Virginia was a talented piano player. She was playing piano for the West Union Quartet at only 9 years old. She had taught piano at Vaughn’s School of Music in Lawrenceburg, Tennessee, in the late 50s before she met and married Billy in 1960. Her piano skills were very well known in the Gleason community, as she taught numerous children piano lessons in her home, and later also at Gleason School for 25 years. At first, her students paid 50 cents a lesson. Altogether, Virginia taught music from age 17 to about 75 years of age. 

Virginia came from a musical family, and they were always singing. After Billy and Virginia married, they formed a singing group called the “Melody Makers” with her brother, Wesley, and his daughter, Kathy Perkins. Virginia was always the piano player. Later, Ray Peery also joined the group and for the last 20 years of the Melody Makers, Billy and Virginia’s son Wendell sang with them. The group made five or six records, had a radio show, and sang at every “homecoming” in the area. They even ventured to Pennsylvania to sing.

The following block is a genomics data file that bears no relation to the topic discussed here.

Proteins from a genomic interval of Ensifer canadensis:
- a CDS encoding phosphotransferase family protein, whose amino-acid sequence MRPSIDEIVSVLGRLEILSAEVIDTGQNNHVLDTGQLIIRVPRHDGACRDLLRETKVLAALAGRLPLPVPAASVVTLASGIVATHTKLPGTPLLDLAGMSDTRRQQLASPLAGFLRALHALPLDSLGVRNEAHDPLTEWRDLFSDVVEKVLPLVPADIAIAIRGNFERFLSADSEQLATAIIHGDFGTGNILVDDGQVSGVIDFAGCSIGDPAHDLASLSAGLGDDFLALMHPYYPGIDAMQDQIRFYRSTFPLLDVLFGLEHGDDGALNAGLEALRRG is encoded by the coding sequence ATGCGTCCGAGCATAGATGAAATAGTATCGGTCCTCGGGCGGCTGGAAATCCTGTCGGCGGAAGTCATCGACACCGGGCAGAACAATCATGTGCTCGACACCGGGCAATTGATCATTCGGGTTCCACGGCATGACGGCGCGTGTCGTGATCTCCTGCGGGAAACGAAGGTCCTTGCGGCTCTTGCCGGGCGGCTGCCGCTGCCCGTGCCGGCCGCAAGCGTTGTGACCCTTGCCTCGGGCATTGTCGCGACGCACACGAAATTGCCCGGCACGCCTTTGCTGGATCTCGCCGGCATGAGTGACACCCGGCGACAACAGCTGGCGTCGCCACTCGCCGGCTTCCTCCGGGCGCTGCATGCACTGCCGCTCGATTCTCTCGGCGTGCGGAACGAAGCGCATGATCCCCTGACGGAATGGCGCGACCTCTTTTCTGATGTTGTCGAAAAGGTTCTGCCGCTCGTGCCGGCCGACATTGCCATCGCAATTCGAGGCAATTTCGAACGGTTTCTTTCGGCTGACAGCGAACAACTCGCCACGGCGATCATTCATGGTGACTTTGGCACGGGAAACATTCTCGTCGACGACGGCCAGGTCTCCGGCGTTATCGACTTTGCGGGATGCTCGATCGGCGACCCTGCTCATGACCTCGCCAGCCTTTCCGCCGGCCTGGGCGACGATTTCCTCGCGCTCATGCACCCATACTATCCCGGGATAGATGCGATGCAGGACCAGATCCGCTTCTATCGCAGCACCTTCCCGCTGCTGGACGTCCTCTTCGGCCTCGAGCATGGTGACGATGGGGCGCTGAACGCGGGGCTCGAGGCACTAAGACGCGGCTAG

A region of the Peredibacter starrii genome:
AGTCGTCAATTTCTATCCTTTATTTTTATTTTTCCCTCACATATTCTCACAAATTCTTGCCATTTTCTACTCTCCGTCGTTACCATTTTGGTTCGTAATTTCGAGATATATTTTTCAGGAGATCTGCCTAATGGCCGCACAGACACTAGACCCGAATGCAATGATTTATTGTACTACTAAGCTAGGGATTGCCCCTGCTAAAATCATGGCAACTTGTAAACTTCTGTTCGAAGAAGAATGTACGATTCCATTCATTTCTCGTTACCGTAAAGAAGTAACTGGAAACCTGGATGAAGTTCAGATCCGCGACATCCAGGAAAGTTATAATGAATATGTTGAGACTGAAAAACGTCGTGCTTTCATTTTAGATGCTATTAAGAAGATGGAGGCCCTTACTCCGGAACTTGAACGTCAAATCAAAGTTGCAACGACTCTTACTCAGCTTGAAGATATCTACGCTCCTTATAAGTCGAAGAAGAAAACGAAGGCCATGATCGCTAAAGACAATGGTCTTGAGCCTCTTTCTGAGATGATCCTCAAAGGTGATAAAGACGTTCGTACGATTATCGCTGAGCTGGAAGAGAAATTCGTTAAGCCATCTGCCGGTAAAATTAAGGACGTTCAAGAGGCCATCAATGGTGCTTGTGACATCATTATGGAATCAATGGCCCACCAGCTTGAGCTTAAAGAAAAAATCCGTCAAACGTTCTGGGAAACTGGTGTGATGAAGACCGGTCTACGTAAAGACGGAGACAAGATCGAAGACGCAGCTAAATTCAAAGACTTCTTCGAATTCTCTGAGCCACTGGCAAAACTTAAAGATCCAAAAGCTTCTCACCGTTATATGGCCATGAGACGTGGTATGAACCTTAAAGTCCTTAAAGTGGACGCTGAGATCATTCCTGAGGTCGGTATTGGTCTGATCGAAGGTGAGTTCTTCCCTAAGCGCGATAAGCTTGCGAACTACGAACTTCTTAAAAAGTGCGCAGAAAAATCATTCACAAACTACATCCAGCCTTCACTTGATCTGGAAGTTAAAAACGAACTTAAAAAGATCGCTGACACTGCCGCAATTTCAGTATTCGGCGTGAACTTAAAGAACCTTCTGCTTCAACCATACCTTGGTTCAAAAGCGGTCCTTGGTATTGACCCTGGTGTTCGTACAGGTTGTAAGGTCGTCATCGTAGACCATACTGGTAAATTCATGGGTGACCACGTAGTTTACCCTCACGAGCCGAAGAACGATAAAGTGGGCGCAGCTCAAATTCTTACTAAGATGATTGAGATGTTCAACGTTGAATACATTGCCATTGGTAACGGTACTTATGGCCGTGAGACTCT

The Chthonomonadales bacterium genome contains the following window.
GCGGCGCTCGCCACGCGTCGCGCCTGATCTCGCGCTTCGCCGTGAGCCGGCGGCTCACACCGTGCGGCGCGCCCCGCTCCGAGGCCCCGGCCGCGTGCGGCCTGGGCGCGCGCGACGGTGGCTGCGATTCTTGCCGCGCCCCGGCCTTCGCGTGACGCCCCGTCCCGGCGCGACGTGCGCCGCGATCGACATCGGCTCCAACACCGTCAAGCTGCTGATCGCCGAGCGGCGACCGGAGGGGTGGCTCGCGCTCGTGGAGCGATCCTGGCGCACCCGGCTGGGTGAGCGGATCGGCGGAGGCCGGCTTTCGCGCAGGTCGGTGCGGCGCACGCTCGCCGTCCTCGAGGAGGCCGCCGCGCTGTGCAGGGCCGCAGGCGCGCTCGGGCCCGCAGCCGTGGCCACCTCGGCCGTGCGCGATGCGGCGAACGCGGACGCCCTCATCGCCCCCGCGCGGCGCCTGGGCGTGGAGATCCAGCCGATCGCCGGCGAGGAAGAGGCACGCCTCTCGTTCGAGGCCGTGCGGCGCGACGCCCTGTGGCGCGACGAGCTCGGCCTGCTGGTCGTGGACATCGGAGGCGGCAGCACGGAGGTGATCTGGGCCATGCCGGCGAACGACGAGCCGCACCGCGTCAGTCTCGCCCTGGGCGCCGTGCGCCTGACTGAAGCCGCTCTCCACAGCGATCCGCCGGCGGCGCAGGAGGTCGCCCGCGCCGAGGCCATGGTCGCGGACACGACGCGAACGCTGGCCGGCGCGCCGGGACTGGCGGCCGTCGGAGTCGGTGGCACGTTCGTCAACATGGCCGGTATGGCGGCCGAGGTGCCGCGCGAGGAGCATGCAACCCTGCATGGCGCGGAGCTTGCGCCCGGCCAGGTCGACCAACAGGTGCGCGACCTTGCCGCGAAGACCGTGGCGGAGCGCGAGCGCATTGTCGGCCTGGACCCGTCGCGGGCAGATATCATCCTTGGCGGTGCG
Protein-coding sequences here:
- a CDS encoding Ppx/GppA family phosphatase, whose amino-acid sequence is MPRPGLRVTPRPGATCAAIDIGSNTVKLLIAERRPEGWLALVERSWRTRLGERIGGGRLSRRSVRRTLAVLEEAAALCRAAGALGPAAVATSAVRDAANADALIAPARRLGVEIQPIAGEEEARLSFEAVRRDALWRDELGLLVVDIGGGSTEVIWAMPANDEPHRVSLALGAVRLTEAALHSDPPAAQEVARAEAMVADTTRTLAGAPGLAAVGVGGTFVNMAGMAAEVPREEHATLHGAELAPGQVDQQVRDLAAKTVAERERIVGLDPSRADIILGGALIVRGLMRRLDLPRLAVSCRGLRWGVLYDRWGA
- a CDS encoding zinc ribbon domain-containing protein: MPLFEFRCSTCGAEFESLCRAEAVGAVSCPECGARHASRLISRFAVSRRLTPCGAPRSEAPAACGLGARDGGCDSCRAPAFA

Virginia was also the pianist at Beech Springs Baptist Church for over 50 years. Every Sunday the Verdells, including their three small children, did morning radio shows, homecoming singings on Sunday afternoon after church, and then back to their home church at night, so Billy could lead the singing and Virginia could play the piano. Music was such an integral part of the Verdell’s everyday life, all three of their talented children grew up to be involved in music. Billy and Virginia lived their lives as servants of Christ, through 62 years of marriage, until her passing in 2020.

Billy’s education at Gleason High School gave him the foundation to succeed in life and he is forever grateful he had the opportunity to learn from a team of highly educated teachers who instilled in him the knowledge to succeed in life, “You have to have a good education.”